Tania then discovered that the NHS didn’t have a clear pathway for the gene mutation she carried (although this has since changed), which meant she spent nine months waiting to hear back on what her options were. ’Then I went to see an oncologist, and that made it very real, with the reality that 50% of us will get cancer at some point. And his point was, look this is not the type of cancer that you’re going to get early onset. You’d probably get it in your 50s, at which point your kids would be grown up and treatments are getting better all the time. So what he was saying was, you’ll probably get breast cancer, but you’ll probably be ok with it.’

The comment about her kids being grown up still rankles Tania today. ‘So what, am I defined as a mother? So if my children are grown up [and I get cancer], it doesn’t matter?’

My beliefs have always been around prevention and tackling taboos, and part of me thought, if I’m going to walk the walk, then I need to practice what I preach and not bury my head in the sand

In the end, Tania decided to move ahead with surgery, opting to have both breasts removed and implants inserted. A‘wait and see’ approach didn’t feel like an option - not least because prevention around illness and disease is at the forefront of what she does. Before launching Elvie in 2013, Tania completed a PHD in women’s health, going on to work in HIV and Aids prevention, including a stint at the United Nations. Her move into women’s health tech when she launched Elvie with a pelvic floor trainer in 2014 also makes sense in this context - she was shocked to discover how common pelvic floor prolapse was amongst postnatal and post-menopausal women and wanted to find a preventative solution.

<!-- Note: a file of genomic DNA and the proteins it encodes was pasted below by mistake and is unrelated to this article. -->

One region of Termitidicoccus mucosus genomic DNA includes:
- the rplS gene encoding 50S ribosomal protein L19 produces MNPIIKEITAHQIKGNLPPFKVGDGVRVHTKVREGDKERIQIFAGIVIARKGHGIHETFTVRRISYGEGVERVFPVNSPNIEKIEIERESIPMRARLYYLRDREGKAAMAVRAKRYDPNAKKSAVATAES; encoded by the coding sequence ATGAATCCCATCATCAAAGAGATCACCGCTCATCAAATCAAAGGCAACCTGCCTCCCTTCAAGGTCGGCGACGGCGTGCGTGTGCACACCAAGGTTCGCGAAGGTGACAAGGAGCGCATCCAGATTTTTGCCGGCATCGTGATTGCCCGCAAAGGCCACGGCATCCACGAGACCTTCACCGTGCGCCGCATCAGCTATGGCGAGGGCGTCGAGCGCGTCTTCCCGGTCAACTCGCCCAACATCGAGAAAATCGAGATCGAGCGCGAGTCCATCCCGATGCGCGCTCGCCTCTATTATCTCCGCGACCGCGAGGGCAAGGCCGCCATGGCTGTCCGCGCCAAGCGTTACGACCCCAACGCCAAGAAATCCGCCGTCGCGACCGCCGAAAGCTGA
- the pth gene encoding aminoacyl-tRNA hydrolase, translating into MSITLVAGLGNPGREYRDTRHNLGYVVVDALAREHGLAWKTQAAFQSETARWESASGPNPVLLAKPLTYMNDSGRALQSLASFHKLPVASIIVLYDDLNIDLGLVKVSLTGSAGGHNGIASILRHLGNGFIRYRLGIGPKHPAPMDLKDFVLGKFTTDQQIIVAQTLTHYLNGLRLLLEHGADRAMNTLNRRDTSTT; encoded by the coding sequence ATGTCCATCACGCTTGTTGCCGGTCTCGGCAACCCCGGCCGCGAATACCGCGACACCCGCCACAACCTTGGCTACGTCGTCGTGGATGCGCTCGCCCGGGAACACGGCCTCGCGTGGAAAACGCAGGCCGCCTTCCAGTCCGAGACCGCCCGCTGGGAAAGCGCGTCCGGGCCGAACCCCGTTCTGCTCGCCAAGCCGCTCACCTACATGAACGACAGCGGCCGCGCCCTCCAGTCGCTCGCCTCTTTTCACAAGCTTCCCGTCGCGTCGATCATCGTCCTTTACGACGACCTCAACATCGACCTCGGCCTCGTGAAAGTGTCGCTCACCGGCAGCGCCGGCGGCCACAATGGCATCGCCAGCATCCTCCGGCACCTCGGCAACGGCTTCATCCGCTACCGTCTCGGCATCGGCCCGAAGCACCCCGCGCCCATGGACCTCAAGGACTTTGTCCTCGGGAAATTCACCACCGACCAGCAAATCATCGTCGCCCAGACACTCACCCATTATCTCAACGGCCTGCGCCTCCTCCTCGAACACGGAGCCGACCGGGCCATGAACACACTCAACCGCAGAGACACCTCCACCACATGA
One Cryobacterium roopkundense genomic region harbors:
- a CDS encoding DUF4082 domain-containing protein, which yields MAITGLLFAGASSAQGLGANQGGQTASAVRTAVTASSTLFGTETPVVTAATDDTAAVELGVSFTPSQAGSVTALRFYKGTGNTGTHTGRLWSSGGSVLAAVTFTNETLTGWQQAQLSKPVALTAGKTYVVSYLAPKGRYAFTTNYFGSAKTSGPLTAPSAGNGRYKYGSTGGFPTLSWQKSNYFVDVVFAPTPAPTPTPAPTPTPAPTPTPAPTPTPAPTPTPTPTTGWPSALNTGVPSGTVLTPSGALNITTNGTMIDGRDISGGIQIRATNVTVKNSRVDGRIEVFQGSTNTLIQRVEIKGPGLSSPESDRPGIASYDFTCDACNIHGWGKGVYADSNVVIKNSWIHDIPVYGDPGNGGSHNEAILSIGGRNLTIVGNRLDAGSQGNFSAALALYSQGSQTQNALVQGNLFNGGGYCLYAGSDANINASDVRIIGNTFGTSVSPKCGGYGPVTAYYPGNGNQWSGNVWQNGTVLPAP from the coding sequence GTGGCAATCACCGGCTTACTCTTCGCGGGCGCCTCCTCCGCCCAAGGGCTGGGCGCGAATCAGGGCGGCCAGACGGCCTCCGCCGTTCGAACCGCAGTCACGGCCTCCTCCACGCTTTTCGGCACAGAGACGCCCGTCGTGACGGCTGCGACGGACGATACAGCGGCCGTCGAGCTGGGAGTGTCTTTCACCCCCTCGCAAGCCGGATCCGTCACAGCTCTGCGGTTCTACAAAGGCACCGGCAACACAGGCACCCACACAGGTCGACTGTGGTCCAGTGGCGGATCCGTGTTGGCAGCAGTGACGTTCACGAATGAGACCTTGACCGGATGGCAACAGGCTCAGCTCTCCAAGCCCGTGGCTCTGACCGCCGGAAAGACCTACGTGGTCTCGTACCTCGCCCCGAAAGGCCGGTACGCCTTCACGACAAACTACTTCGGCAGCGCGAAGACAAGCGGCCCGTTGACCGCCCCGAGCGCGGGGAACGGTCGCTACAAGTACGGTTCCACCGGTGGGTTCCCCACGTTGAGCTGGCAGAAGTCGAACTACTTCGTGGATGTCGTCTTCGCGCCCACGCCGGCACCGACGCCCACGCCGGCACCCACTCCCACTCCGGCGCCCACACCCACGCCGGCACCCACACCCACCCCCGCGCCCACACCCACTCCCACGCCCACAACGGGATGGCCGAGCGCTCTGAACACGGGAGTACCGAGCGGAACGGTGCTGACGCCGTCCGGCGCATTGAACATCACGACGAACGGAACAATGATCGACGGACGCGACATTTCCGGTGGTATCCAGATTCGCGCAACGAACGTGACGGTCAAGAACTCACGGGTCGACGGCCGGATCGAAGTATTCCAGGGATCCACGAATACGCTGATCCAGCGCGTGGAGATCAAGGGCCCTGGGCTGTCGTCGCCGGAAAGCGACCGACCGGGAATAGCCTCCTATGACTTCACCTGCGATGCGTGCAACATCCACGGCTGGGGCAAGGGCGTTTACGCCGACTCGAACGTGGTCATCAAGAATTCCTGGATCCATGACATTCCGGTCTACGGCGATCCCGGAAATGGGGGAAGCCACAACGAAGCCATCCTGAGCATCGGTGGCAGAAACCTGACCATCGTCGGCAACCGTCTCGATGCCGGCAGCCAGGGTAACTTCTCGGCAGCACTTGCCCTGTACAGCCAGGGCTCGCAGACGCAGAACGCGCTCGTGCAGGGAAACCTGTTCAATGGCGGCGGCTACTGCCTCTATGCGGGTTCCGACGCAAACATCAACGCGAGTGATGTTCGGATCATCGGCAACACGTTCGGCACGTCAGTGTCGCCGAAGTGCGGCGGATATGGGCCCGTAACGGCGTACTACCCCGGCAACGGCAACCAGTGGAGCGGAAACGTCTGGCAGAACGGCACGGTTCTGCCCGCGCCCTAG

‘My beliefs have always been around prevention and tackling taboos, and part of me thought, if I’m going to walk the walk, then I need to practice what I preach and not bury my head in the sand. But honestly, it took about a year to talk to enough doctors, to get enough opinions.’

The problem, as Tania sees it, is that the genetic testing available to us can garner incredible, detailed results, but interpreting it isn’t always easy, and healthcare hasn’t caught up even when you do have the information. ‘I’m a scientist by background, and I sat there pouring through the clinical trials - I didn’t want to round up to Google - but even when I spoke to an expert, it’s still very new.'

There’s something undeniably alluring about the promise of genetic testing in this context - it offers the possibility of a crystal ball into a potential future. But the information that comes back might be ambiguous, it might need decoding by an expert that won’t always be easy to come by, and you might not be able to do anything about it anyway.